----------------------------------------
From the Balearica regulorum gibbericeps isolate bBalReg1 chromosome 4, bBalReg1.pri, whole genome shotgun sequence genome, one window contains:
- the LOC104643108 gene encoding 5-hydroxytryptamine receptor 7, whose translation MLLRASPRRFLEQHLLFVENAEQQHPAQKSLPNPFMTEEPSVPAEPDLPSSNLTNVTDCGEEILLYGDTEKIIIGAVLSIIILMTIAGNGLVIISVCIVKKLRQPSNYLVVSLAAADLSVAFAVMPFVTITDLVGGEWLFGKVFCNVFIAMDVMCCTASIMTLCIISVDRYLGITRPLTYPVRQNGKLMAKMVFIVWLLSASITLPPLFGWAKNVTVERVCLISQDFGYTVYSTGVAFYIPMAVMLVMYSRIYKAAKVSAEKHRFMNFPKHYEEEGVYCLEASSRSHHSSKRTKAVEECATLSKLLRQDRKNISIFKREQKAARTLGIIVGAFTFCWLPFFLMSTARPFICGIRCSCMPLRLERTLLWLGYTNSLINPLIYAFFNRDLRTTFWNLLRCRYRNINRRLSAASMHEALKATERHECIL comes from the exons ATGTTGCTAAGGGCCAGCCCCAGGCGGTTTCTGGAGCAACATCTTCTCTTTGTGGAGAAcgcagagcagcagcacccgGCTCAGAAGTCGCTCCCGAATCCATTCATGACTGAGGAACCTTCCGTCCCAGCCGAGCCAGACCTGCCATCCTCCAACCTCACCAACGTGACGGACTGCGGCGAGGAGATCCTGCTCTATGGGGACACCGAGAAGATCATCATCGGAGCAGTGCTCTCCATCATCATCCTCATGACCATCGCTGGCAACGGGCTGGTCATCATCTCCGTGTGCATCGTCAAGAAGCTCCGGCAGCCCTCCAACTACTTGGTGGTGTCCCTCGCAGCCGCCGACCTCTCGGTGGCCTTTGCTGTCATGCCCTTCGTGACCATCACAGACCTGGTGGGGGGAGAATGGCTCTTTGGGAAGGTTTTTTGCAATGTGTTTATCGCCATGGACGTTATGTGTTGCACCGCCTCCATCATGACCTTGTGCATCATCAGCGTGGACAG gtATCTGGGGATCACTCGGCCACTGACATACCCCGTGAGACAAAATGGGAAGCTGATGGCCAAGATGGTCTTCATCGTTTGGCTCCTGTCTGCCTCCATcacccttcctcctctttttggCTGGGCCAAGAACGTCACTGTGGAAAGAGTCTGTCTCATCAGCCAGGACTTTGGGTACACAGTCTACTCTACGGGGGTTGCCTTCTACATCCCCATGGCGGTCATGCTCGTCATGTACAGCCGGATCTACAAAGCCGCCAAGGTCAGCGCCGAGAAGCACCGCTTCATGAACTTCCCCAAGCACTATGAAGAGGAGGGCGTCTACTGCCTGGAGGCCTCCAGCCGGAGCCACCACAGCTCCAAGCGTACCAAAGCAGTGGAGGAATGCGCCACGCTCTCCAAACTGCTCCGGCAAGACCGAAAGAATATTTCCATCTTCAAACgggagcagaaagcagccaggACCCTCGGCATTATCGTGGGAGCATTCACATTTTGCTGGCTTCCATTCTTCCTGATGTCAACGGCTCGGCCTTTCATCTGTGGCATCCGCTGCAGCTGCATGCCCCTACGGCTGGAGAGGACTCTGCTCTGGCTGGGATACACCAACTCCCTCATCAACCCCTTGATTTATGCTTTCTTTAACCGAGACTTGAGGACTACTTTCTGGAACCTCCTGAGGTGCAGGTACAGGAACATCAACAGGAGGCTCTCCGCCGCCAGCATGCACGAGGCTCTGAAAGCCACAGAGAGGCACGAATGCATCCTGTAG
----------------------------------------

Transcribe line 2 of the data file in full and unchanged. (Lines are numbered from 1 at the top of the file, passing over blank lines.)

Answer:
- the LOC104643108 gene encoding 5-hydroxytryptamine receptor 7, whose translation MLLRASPRRFLEQHLLFVENAEQQHPAQKSLPNPFMTEEPSVPAEPDLPSSNLTNVTDCGEEILLYGDTEKIIIGAVLSIIILMTIAGNGLVIISVCIVKKLRQPSNYLVVSLAAADLSVAFAVMPFVTITDLVGGEWLFGKVFCNVFIAMDVMCCTASIMTLCIISVDRYLGITRPLTYPVRQNGKLMAKMVFIVWLLSASITLPPLFGWAKNVTVERVCLISQDFGYTVYSTGVAFYIPMAVMLVMYSRIYKAAKVSAEKHRFMNFPKHYEEEGVYCLEASSRSHHSSKRTKAVEECATLSKLLRQDRKNISIFKREQKAARTLGIIVGAFTFCWLPFFLMSTARPFICGIRCSCMPLRLERTLLWLGYTNSLINPLIYAFFNRDLRTTFWNLLRCRYRNINRRLSAASMHEALKATERHECIL comes from the exons ATGTTGCTAAGGGCCAGCCCCAGGCGGTTTCTGGAGCAACATCTTCTCTTTGTGGAGAAcgcagagcagcagcacccgGCTCAGAAGTCGCTCCCGAATCCATTCATGACTGAGGAACCTTCCGTCCCAGCCGAGCCAGACCTGCCATCCTCCAACCTCACCAACGTGACGGACTGCGGCGAGGAGATCCTGCTCTATGGGGACACCGAGAAGATCATCATCGGAGCAGTGCTCTCCATCATCATCCTCATGACCATCGCTGGCAACGGGCTGGTCATCATCTCCGTGTGCATCGTCAAGAAGCTCCGGCAGCCCTCCAACTACTTGGTGGTGTCCCTCGCAGCCGCCGACCTCTCGGTGGCCTTTGCTGTCATGCCCTTCGTGACCATCACAGACCTGGTGGGGGGAGAATGGCTCTTTGGGAAGGTTTTTTGCAATGTGTTTATCGCCATGGACGTTATGTGTTGCACCGCCTCCATCATGACCTTGTGCATCATCAGCGTGGACAG gtATCTGGGGATCACTCGGCCACTGACATACCCCGTGAGACAAAATGGGAAGCTGATGGCCAAGATGGTCTTCATCGTTTGGCTCCTGTCTGCCTCCATcacccttcctcctctttttggCTGGGCCAAGAACGTCACTGTGGAAAGAGTCTGTCTCATCAGCCAGGACTTTGGGTACACAGTCTACTCTACGGGGGTTGCCTTCTACATCCCCATGGCGGTCATGCTCGTCATGTACAGCCGGATCTACAAAGCCGCCAAGGTCAGCGCCGAGAAGCACCGCTTCATGAACTTCCCCAAGCACTATGAAGAGGAGGGCGTCTACTGCCTGGAGGCCTCCAGCCGGAGCCACCACAGCTCCAAGCGTACCAAAGCAGTGGAGGAATGCGCCACGCTCTCCAAACTGCTCCGGCAAGACCGAAAGAATATTTCCATCTTCAAACgggagcagaaagcagccaggACCCTCGGCATTATCGTGGGAGCATTCACATTTTGCTGGCTTCCATTCTTCCTGATGTCAACGGCTCGGCCTTTCATCTGTGGCATCCGCTGCAGCTGCATGCCCCTACGGCTGGAGAGGACTCTGCTCTGGCTGGGATACACCAACTCCCTCATCAACCCCTTGATTTATGCTTTCTTTAACCGAGACTTGAGGACTACTTTCTGGAACCTCCTGAGGTGCAGGTACAGGAACATCAACAGGAGGCTCTCCGCCGCCAGCATGCACGAGGCTCTGAAAGCCACAGAGAGGCACGAATGCATCCTGTAG